A Study in Opposites: Transactional vs. Relationship Marketing
Upon walking into any store worth its salt, you're going to be greeted by an employee, probably asked by another employee if you need help, maybe be assisted to the register, and checked out while having a friendly chat with the cashier. By the time you've left the store you've potentially developed a relationship with several people. Similar scenarios can play out on social media or over the customer service phone line.
These sort of scenarios don't necessarily play out in the online world of shopping carts and credit card payment forms.
What is Transactional Marketing?
At its core transactional marketing is just that, transactional. Its total focus is on the point of sale (POS), the moment when a customer is actually charged for the item. In and out: Find the right product, click the purchase button, hand over payment info and be done with it.
In many ways, our fast-paced society appreciates a simple transaction. Not everyone has time for a two-way interaction. With more and more people purchasing products from their phones, the ease and fluidity of a one-click transaction is especially preferred.
The process by which we buy things is getting faster, more secure. Transactional marketing has dwindled down from a several-step checkout to just a few clicks. Many companies store information like address, payment options, even garment size or receipt preferences. For time-pressed consumers, the appeal of not having to re-enter all of this information for each purchase is gold.
But does all this speed come at a cost? After cutting out some of the lengthy relationship hoops, many transaction-based companies still look toward other ways to keep customers coming back to purchase additional products.
Personalized extras like thank you cards and checkout-reminder emails help keep customers coming back. This sort of correspondence can partially bridge the relationship gap by keeping a company top of mind with "Hey, you have still have a full shopping cart" reminders or feel-good thank-yous. Essentially, these methods make transactions not seem so transactional.
What is Relationship Marketing?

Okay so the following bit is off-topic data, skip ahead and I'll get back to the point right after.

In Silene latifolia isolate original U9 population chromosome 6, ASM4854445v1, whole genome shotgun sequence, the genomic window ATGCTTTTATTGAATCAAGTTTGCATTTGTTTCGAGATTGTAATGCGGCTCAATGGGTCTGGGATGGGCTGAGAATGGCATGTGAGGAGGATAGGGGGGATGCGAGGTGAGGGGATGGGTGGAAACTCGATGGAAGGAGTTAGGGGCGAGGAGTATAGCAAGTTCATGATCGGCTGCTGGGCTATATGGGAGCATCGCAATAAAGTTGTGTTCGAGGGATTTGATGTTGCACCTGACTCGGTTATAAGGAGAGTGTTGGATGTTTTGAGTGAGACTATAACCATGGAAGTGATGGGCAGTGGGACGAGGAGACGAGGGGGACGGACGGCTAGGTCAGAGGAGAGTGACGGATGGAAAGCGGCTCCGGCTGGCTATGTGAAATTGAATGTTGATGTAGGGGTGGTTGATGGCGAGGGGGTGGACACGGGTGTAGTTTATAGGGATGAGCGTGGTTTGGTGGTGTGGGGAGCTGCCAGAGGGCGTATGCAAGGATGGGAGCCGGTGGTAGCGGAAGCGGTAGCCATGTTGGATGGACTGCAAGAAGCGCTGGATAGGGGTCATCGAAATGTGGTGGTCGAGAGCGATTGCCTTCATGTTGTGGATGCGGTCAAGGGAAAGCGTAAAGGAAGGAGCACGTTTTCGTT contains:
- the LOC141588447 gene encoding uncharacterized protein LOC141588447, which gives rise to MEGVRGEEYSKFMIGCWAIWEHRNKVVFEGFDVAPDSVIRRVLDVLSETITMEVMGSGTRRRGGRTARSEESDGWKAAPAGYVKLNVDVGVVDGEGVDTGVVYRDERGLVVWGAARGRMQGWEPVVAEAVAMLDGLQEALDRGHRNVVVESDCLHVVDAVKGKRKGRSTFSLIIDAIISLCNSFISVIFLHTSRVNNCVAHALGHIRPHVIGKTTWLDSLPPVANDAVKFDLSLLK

What's the key to any good relationship? Trust. To create the perfect pair for relationship marketing, it takes a level of personal commitment on the part of the salesperson, and a level of trust from the customer.
Customers enter into a marketing relationship because they expect to receive positive value from the participation. Relationships have the potential to provide customers with in-depth information about products and services, help finding the best fit, and assistance with scheduling, discounts and other issues that can't always be taken care of in an online checkout setting. But most of all, a good relationship helps customers feel confident about their purchasing decision - and a confident customer is more likely to return.
Loyalty varies by industry. The pinnacle of loyalty occurs when a customer resists the influence of other brands. Research indicates loyal customers are more profitable for a business in the long run; they are usually willing to pay more for brands of choice and they offer the most valuable kind of marketing: word-of-mouth.
Two to Tango
Transaction-only and relationship-only marketing both have their place for the right products or companies. For most of us, though, the key to a successful campaign is an equal blend of the two. Create lasting relationships with customers in person or on social media in a way that transforms them into loyal brand ambassadors. But at the same time, make sure all roads lead to the purchase button, and don't force a relationship on a customer who just wants to get in and get out. Making a transaction simple doesn't mean you lose loyalty, and making a transaction engaging doesn't mean you lose time.